Mahama Braimah, goonji group leader
Master Fiddlers of Dagbon
Dagbamba Goonji Fiddle Music
(essay and recording notes)
"Much of the rhythmic drive comes not from solo work but from the music’s steady yet shifting pulsations. Goonji music offers a superb illustration of how one may attribute the notion of percussive attack to a fiddler’s bowing technique. The rattles’ complementary flourishes are broken by extended periods of straightforward yet energized time-keeping, and I cannot think of any other music in which that simple beat from the rattles would seem so stunning. "
Dogua Bayoyoyo (7:04)
Wanda Ya Chi Magani Yaa Baata (6:35)
"In most goonji songs, the vocal phrasing of the chorus or responsive line is duplicated in the responsive parts of the fiddles. The songs generally begin with this phrasing maintained for enough time to establish the song and its rhythmic dynamic. The leader sings various stanzas against this response, and the song gradually builds in intensity as the tempo quickens and the goonjis take flights on their instruments."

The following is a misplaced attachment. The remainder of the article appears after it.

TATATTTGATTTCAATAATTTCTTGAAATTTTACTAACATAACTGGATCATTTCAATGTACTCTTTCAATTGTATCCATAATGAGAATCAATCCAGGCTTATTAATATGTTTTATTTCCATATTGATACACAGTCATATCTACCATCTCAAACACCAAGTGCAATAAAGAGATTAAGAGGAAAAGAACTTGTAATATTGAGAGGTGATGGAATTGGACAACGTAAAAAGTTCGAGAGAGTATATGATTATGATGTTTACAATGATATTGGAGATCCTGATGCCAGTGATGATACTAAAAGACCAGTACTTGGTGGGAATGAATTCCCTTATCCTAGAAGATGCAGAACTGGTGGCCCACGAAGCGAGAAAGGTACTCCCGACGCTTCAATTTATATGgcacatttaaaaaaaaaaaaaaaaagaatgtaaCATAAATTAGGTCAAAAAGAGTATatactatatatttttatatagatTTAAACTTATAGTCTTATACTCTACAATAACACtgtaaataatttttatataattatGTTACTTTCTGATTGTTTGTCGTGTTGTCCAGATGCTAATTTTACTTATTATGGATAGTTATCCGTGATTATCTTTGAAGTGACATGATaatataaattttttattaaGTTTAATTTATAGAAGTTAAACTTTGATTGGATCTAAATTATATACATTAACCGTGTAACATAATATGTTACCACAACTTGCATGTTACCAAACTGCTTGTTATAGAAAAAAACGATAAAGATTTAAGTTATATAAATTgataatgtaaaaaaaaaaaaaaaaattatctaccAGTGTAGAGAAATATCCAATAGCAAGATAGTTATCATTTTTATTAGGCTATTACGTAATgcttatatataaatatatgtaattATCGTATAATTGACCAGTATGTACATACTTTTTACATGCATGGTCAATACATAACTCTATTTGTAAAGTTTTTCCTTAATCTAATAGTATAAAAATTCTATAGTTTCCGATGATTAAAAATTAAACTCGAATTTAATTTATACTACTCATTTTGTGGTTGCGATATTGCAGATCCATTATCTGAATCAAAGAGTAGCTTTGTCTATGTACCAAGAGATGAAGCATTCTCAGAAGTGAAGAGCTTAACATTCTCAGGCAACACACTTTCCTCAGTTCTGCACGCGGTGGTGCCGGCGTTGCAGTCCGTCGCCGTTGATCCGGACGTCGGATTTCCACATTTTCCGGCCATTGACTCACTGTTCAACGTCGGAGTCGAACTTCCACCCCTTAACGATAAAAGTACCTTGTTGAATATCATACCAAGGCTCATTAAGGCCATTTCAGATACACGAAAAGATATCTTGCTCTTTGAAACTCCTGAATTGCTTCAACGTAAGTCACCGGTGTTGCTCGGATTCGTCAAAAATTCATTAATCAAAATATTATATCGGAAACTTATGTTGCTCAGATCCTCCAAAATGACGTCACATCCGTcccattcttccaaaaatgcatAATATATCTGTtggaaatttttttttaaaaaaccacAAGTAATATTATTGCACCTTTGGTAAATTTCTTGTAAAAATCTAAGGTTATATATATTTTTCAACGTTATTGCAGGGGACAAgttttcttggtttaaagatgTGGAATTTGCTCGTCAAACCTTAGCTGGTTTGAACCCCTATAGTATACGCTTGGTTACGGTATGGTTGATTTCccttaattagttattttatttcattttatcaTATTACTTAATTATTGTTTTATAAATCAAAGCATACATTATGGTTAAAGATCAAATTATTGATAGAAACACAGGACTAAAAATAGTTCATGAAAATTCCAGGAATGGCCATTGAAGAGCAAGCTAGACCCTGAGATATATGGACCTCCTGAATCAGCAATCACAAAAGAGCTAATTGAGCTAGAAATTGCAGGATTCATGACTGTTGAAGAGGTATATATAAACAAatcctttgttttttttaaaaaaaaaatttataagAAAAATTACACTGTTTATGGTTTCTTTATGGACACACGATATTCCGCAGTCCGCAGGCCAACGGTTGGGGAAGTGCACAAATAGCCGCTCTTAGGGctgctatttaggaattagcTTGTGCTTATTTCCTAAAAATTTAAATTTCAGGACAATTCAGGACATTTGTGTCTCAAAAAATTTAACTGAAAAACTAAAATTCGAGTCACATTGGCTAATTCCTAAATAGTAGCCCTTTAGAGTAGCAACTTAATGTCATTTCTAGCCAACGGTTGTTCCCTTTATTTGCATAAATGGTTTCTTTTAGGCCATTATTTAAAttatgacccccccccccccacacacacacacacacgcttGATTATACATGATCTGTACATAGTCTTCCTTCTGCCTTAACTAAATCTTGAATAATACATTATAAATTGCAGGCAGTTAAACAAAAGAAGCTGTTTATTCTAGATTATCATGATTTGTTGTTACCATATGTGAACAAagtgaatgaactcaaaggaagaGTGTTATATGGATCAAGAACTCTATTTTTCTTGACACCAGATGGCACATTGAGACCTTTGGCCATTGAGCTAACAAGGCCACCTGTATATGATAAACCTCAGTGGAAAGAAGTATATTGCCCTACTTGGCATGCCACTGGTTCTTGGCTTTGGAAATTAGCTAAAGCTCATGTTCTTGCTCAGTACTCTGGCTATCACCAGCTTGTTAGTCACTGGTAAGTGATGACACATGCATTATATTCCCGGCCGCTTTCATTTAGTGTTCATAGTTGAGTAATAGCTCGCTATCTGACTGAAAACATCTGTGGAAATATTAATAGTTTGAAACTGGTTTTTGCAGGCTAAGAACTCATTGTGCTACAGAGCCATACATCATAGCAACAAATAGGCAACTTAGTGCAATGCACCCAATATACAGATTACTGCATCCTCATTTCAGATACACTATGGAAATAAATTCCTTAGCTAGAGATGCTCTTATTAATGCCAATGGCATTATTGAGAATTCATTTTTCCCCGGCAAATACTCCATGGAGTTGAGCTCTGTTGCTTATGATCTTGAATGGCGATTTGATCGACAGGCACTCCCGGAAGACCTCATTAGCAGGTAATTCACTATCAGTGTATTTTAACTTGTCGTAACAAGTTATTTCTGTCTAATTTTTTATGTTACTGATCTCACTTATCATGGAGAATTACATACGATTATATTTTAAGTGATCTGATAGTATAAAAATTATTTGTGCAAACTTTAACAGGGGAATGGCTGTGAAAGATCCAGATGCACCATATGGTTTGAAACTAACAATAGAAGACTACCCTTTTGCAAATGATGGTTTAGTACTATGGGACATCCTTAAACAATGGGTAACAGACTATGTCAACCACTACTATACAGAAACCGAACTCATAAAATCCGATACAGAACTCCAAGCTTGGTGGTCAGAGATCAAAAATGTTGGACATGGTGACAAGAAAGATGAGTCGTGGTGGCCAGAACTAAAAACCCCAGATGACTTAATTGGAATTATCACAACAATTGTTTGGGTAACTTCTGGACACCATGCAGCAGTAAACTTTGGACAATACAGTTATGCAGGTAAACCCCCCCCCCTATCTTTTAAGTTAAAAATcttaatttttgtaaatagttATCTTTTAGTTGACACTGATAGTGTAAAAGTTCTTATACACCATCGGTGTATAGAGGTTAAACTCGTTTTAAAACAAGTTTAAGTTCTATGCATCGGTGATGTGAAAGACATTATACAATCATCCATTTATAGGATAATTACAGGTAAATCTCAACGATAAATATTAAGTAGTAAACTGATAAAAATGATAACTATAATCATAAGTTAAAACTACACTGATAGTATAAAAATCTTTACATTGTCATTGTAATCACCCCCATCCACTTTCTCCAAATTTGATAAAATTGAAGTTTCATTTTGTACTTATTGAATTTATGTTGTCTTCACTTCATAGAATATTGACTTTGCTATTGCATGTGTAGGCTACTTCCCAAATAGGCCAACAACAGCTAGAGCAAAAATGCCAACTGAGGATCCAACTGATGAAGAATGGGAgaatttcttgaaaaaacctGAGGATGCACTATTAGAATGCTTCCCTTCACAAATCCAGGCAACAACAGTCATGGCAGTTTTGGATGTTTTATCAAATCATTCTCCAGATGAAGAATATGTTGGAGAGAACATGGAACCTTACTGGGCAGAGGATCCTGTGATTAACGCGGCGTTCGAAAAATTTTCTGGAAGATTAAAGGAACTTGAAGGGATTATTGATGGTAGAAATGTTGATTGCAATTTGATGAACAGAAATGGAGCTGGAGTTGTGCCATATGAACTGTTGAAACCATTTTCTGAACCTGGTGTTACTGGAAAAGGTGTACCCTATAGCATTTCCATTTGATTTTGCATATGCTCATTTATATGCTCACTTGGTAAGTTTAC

Sample MP3s present only the first few seconds of a song, and getting a real sense of goonji music from such a sample is futile. To encourage understanding of goonji music, I would recommend listening to a full song. The tempo and dynamics of the song begin changing about two minutes in and by four minutes in, the music is in full swing.
|Alhassan Braimah, goonji chorus leader||Dancing
to goonji music, Tamale
Goonji players with young girls on zaabia, Tolon